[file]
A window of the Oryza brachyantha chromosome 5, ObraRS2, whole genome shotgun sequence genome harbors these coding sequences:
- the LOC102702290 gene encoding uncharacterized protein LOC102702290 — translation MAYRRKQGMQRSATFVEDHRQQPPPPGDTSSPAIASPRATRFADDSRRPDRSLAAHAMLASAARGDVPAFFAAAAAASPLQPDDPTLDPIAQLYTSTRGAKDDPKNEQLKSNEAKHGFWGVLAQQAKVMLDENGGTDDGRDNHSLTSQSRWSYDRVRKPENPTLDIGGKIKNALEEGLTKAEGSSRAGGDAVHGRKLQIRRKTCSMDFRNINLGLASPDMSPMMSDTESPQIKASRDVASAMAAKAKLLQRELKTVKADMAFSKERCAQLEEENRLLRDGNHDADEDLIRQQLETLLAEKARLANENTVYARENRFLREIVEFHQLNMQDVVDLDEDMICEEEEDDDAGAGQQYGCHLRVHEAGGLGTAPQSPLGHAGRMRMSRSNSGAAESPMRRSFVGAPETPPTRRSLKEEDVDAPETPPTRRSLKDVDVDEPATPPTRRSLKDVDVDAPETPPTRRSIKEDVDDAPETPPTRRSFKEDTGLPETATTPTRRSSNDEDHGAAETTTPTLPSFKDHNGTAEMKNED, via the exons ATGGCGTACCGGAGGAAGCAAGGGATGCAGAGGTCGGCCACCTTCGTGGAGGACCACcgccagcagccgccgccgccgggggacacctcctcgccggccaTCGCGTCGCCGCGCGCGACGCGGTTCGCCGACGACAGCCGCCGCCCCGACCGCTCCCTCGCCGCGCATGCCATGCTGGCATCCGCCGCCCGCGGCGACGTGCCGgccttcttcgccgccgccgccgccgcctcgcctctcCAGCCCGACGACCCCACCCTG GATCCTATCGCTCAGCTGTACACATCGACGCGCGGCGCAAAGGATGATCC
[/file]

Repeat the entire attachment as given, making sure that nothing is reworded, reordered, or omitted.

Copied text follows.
A window of the Oryza brachyantha chromosome 5, ObraRS2, whole genome shotgun sequence genome harbors these coding sequences:
- the LOC102702290 gene encoding uncharacterized protein LOC102702290 — translation MAYRRKQGMQRSATFVEDHRQQPPPPGDTSSPAIASPRATRFADDSRRPDRSLAAHAMLASAARGDVPAFFAAAAAASPLQPDDPTLDPIAQLYTSTRGAKDDPKNEQLKSNEAKHGFWGVLAQQAKVMLDENGGTDDGRDNHSLTSQSRWSYDRVRKPENPTLDIGGKIKNALEEGLTKAEGSSRAGGDAVHGRKLQIRRKTCSMDFRNINLGLASPDMSPMMSDTESPQIKASRDVASAMAAKAKLLQRELKTVKADMAFSKERCAQLEEENRLLRDGNHDADEDLIRQQLETLLAEKARLANENTVYARENRFLREIVEFHQLNMQDVVDLDEDMICEEEEDDDAGAGQQYGCHLRVHEAGGLGTAPQSPLGHAGRMRMSRSNSGAAESPMRRSFVGAPETPPTRRSLKEEDVDAPETPPTRRSLKDVDVDEPATPPTRRSLKDVDVDAPETPPTRRSIKEDVDDAPETPPTRRSFKEDTGLPETATTPTRRSSNDEDHGAAETTTPTLPSFKDHNGTAEMKNED, via the exons ATGGCGTACCGGAGGAAGCAAGGGATGCAGAGGTCGGCCACCTTCGTGGAGGACCACcgccagcagccgccgccgccgggggacacctcctcgccggccaTCGCGTCGCCGCGCGCGACGCGGTTCGCCGACGACAGCCGCCGCCCCGACCGCTCCCTCGCCGCGCATGCCATGCTGGCATCCGCCGCCCGCGGCGACGTGCCGgccttcttcgccgccgccgccgccgcctcgcctctcCAGCCCGACGACCCCACCCTG GATCCTATCGCTCAGCTGTACACATCGACGCGCGGCGCAAAGGATGATCC